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Intel Raptor Lake Specs Allegedly Exposed: Up To 24 Cores, 32 Threads

Intel
(Image credit: Future)

If you are hungry for pre-launch Raptor Lake information, Bilibili-based Extreme Player seems to be a good source of nutrition. The Chinese tech social media man shared his extensive Intel Core i9-13900KF (QS) testing with liquid cooling yesterday. Today, Extreme Player is back with what he claims to be a list of Intel 13th Gen Core processors (opens in new tab). He doesn’t claim the specifications to represent the definitive and final Raptor Lake product matrix, but how things stand on August 19, today. Therefore, treat the information with caution.

We already had some excellent ideas about the specs of the Raptor Lake launch chips, which we think will be the ‘three Ks’; the Core i9-13900K, Core i7-13700K, and Core i5-13600K. So, it is good to see some less glamorous non-overclocking chips from Intel detailed, as well as some lower-tier chips that will be picked up by multitudes of gamers and DIYers on a budget.

Extreme Player has included his base clock data for all the chips in the table, but one of the significant omissions enthusiasts will be looking for is the turbo clock data. When quizzed about this omission in the social media post comments, the Chinese hardware enthusiast indicated he couldn’t share these details at this time. Whether he doesn’t know, is holding back information for some reason, or knows there is still time for turbo clocks to change – remains to be seen.

Unofficial Raptor Lake CPU specs table. (Image credit: Extreme Player)

Nevertheless, we can make some interesting observations and comparisons from the base clock data. For example, the new Core i9-13900K/KF reportedly has a base clock of 3.0 GHz. It is 200 MHz slower than its Alder Lake ancestor. The same 200 MHz, gen-to-gen base clock reduction can be seen with Core i7-13700K/KF and core i5-13600K/KF models.

We already knew that efficiency cores would play a more significant part in the processing mix throughout the Raptor Lake family. Extreme Player’s table says every chip in the 13th Gen Core series will allegedly feature at least some E-cores – except the Core i3-13100. This bottom-end Core i3 (the only one in the table) has just four performance cores (plus Hyper-Threading), just like its Alder Lake predecessor. The only observable difference between the Core i3-13100 and core i3-12100 is that the latter has a 100 MHz slower base clock. So despite more cores, cache, and higher frequencies being the signature of Raptor Lake, the poor little Core i3-13100 is an outlier again - with the same 12MB of Intel Smart Cache as the Core i3-12100.

Another feature worth commenting on is how Intel differentiates the Core i5-13500 and Core i5-13400. These chips take a step up the ladder with E-cores on board in the 13th Gen, but the Core i5-13500 takes a 500 MHz step back in base clock gen-to-gen (the Core i5-13400 base clock doesn’t change). Thus, according to this table, the Core i5-13500 and Core i5-13400 are identical except for their E-core quotas, with eight and four, respectively. Admittedly, there may be turbo clock differences when full specs emerge.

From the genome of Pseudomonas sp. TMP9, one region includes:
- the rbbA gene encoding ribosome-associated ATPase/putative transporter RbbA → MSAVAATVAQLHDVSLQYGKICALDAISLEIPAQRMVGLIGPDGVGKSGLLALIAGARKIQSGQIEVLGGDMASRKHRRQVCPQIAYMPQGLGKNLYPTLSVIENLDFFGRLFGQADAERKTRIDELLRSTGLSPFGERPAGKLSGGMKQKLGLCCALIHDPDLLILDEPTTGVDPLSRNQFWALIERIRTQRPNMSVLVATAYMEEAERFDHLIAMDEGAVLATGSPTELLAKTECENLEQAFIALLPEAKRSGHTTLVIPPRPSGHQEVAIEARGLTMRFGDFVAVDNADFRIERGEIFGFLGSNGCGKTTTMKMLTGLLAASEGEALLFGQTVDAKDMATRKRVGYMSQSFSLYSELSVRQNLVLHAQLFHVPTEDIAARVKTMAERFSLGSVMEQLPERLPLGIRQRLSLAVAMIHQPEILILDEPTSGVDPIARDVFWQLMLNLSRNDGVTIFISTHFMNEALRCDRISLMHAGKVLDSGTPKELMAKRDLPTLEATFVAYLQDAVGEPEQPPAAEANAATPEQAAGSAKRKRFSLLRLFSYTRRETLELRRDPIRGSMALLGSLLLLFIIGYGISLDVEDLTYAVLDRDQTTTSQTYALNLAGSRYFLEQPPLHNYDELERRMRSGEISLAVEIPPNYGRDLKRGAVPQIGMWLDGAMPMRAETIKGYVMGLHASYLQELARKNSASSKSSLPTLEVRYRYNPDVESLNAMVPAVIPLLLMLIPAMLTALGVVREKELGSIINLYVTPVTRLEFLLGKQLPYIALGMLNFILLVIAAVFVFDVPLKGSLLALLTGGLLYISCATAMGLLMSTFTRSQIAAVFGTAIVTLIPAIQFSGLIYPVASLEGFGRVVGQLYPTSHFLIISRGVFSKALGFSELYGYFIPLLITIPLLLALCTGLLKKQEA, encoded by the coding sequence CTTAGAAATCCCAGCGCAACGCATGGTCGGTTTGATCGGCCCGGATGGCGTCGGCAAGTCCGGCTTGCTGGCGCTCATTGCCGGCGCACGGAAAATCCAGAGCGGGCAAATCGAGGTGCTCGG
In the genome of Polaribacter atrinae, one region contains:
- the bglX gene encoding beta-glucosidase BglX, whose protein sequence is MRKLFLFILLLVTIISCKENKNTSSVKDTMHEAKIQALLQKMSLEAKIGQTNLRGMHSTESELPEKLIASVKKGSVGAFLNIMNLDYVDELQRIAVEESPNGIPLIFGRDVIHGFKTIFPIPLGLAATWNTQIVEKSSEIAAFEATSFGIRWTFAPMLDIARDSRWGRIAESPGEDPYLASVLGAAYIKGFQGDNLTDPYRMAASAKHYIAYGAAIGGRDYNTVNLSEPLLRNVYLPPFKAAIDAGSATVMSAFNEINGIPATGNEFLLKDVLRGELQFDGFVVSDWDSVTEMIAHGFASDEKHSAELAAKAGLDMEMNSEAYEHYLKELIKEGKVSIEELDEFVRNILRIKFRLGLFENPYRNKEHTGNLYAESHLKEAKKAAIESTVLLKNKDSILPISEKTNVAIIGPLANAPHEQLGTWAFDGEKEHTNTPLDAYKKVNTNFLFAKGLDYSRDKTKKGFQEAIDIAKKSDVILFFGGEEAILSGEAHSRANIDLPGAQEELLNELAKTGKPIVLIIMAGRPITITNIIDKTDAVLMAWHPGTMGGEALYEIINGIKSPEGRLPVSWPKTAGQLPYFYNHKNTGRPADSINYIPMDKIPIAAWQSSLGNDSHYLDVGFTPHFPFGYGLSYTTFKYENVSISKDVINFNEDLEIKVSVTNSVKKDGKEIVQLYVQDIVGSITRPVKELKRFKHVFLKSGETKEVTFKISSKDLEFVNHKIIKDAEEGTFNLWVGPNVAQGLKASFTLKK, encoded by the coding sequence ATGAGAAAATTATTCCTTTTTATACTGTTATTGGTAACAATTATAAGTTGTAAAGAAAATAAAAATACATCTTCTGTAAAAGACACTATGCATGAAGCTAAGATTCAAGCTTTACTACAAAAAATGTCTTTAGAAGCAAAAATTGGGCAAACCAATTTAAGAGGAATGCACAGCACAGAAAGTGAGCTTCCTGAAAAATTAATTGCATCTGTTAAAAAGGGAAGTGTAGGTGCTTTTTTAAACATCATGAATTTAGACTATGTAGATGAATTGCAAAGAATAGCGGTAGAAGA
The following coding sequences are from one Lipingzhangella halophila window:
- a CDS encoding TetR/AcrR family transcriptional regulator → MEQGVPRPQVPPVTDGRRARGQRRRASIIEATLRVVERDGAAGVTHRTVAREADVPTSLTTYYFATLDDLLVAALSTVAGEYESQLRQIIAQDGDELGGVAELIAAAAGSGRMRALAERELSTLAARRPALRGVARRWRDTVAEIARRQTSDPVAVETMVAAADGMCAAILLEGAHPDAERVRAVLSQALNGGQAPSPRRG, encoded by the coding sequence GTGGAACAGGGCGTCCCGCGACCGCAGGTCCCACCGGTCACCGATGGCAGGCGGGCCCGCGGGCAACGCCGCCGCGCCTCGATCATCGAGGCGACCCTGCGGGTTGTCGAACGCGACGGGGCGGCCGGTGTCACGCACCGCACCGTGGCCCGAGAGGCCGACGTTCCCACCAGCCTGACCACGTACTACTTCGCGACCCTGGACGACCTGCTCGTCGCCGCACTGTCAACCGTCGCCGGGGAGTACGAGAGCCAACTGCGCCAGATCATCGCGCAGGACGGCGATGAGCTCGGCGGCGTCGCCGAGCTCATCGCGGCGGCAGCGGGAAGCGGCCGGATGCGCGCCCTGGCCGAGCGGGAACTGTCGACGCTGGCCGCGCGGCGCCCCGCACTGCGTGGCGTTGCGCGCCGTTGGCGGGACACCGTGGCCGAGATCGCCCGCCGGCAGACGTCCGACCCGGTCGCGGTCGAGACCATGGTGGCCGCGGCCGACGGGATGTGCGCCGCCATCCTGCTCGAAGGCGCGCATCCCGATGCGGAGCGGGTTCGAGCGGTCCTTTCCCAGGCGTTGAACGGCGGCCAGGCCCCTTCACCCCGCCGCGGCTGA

Lastly, please remember to take information sourced such as this with a pinch of salt. Extreme Player tacitly admits some of these specs may change between now and the official launch. Nevertheless, it is exciting to see a fuller picture of the Raptor Lake family of CPUs start to emerge from the mist.

Mark Tyson
Freelance News Writer

Mark Tyson is a Freelance News Writer at Tom's Hardware US. He enjoys covering the full breadth of PC tech; from business and semiconductor design to products approaching the edge of reason.

  • Tom Sunday
    Yes all of this is good news and for the ones that have held-out so far in building a completely new system! Interesting times ahead in the next few months with all new CPU’s, GPU’s, much speedier DDR5 memory and NVME’s. Then complimenting MB’s hitting the market which will boast much improved generational tech all around and required PSU upgrades now playing a new bigger role and must haves. Prices of course for all of these goodies and in times of the prevailing economic conditions will however be something to be reckoned with. Deep pockets or the purchasing of 'non-essential' goods by the many have clearly been fading in a major way!
    Reply
  • escksu
    I just don't quite understand why would you need 16 Ecores for more performance. esp. when E supposed to mean efficient....
    Reply
  • rluker5
    escksu said:
    I just don't quite understand why would you need 16 Ecores for more performance. esp. when E supposed to mean efficient....
    I'm totally excited to get them. I will use parts of them sometimes when I want to bolster my p-cores' serial performance with extra cache and other parts of them when I want more parallel compute capacity. I'll probably use the cache the most, but hey, maybe I'll just enable a set of 4 and process lasso them to the background sometimes.